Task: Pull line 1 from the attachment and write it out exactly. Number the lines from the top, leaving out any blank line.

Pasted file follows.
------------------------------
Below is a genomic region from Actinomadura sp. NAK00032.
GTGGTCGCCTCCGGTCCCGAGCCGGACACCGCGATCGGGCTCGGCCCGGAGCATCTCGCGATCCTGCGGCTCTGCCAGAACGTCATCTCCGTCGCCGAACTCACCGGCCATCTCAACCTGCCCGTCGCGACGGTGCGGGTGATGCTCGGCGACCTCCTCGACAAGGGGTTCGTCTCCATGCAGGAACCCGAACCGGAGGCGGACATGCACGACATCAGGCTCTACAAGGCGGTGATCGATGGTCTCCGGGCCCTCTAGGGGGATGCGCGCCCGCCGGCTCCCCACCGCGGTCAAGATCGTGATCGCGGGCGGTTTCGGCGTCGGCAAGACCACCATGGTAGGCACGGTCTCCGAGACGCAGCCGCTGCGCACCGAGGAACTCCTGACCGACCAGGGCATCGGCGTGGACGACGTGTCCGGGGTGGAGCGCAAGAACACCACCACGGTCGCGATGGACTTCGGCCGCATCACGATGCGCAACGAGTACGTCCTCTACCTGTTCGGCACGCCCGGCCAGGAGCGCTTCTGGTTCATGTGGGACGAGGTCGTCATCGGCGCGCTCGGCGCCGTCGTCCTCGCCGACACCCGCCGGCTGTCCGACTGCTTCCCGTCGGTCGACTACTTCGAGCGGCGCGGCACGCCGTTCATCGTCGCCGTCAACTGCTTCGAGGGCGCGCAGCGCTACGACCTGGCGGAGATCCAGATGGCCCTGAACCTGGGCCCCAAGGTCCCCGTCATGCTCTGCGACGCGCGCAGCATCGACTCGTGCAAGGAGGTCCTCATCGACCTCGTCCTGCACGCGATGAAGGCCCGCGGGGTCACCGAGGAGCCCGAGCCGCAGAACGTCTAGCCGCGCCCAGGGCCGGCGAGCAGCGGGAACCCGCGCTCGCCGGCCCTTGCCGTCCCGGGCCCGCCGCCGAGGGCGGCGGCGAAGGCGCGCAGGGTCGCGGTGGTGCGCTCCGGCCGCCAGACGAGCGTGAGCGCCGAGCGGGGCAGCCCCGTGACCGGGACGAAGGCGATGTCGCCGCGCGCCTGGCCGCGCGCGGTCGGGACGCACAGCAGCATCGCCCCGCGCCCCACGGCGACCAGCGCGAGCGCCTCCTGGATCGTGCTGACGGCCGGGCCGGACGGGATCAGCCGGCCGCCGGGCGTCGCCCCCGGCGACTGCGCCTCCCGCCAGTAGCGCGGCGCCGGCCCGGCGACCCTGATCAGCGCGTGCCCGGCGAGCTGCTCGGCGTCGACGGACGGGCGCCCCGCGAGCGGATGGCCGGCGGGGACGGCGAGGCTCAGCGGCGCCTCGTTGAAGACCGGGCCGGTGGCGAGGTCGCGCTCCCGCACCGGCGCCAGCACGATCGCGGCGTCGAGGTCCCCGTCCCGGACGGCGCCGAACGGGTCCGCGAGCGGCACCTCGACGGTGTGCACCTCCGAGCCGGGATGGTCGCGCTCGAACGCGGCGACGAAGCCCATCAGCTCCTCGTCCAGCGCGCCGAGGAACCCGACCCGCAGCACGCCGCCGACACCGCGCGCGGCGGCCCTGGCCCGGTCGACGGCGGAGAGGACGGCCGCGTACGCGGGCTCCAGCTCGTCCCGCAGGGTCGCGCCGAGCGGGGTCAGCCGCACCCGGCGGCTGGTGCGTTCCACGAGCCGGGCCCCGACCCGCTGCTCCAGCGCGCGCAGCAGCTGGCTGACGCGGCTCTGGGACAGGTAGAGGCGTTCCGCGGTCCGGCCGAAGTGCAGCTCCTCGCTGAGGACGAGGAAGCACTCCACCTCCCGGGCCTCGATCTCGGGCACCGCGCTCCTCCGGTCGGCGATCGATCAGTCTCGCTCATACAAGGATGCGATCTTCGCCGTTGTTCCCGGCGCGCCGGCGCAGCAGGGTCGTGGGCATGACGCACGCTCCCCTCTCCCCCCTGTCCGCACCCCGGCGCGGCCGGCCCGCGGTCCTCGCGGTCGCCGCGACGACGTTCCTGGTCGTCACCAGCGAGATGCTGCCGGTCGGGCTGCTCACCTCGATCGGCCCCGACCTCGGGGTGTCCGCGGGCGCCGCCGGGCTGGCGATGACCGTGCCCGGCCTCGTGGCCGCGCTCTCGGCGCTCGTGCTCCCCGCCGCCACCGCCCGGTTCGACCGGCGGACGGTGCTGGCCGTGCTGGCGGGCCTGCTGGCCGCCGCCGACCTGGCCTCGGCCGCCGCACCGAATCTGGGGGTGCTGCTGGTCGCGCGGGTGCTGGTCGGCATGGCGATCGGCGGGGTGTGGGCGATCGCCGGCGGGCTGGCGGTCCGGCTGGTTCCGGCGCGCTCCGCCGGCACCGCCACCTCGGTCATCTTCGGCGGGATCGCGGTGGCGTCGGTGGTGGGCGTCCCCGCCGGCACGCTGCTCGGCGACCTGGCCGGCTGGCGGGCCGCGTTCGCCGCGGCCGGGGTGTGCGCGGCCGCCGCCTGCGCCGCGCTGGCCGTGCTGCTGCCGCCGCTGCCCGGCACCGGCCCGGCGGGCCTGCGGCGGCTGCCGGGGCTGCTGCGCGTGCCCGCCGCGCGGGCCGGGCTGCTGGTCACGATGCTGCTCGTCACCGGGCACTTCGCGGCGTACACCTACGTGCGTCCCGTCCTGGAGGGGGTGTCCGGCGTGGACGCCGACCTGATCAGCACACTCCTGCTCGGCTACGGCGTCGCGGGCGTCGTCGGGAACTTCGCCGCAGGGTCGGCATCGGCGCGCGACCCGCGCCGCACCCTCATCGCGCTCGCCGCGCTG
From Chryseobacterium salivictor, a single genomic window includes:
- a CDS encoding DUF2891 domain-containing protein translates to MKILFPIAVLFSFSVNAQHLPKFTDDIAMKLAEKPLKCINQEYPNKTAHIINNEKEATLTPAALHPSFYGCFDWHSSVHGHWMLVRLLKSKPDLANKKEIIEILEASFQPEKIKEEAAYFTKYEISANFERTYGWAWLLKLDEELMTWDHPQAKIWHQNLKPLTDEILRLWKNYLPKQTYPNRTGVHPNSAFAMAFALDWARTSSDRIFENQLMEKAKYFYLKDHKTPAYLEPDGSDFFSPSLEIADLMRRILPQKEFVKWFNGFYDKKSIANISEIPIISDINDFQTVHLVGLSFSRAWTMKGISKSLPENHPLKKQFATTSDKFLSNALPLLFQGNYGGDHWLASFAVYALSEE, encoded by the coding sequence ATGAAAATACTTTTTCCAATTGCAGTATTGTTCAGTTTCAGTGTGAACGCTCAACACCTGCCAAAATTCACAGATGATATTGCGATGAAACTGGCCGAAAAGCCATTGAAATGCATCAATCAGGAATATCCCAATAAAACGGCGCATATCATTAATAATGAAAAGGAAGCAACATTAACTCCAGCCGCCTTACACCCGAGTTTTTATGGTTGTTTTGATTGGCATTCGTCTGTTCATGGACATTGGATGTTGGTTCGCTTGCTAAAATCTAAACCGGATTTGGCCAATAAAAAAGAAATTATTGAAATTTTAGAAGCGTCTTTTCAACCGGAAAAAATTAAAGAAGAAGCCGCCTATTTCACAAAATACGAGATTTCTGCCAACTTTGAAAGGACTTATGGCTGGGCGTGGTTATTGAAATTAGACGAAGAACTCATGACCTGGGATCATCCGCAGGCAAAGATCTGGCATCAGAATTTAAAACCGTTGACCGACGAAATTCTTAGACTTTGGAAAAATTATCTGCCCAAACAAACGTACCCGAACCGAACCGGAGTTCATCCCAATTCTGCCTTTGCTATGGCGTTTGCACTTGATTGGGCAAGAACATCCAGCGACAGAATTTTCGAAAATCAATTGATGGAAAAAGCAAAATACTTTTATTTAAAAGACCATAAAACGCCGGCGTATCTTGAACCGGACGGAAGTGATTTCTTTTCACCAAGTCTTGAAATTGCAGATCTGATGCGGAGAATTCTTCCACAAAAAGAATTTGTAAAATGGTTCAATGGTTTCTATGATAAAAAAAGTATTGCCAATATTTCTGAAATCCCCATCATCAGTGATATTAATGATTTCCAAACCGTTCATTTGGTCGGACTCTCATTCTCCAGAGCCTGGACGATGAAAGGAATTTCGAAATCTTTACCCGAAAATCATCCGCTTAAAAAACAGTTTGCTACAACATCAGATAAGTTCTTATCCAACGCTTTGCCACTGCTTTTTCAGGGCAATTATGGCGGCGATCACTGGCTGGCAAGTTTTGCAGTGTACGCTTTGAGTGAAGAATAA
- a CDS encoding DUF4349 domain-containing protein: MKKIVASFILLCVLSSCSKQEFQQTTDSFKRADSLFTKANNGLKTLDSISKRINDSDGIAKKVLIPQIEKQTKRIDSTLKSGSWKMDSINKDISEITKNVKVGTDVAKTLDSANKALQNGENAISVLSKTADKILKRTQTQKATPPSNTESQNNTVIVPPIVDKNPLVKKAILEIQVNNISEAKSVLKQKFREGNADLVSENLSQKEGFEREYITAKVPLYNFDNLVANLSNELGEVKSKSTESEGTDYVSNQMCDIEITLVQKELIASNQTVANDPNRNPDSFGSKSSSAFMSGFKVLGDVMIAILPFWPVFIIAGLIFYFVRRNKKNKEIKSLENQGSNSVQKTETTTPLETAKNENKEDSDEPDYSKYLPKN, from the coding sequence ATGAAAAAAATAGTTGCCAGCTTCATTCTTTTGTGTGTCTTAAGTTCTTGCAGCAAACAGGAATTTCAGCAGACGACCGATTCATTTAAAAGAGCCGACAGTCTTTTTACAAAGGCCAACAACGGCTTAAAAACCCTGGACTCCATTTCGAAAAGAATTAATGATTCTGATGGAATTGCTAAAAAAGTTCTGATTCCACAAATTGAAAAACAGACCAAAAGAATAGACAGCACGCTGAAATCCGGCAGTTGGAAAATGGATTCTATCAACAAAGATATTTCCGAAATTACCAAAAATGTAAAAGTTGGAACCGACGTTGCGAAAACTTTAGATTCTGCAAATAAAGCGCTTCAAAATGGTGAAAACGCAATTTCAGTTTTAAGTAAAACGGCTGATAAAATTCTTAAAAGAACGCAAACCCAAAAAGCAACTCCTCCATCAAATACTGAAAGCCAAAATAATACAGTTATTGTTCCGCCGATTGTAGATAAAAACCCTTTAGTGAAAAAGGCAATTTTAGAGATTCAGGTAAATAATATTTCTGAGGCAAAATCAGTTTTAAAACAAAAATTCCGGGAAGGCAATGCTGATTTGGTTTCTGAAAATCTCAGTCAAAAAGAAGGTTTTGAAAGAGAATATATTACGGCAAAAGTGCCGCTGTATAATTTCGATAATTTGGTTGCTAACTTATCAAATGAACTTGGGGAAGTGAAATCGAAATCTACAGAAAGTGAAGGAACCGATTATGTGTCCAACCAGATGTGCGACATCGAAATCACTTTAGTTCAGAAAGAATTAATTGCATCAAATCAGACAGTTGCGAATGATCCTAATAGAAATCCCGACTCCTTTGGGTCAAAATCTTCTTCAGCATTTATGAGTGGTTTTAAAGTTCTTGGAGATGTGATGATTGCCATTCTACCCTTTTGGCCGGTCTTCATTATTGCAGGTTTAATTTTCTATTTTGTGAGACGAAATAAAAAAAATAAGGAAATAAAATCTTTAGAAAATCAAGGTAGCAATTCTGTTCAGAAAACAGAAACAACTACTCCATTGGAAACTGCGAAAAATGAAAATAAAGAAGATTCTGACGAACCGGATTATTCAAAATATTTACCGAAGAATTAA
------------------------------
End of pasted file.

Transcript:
Below is a genomic region from Actinomadura sp. NAK00032.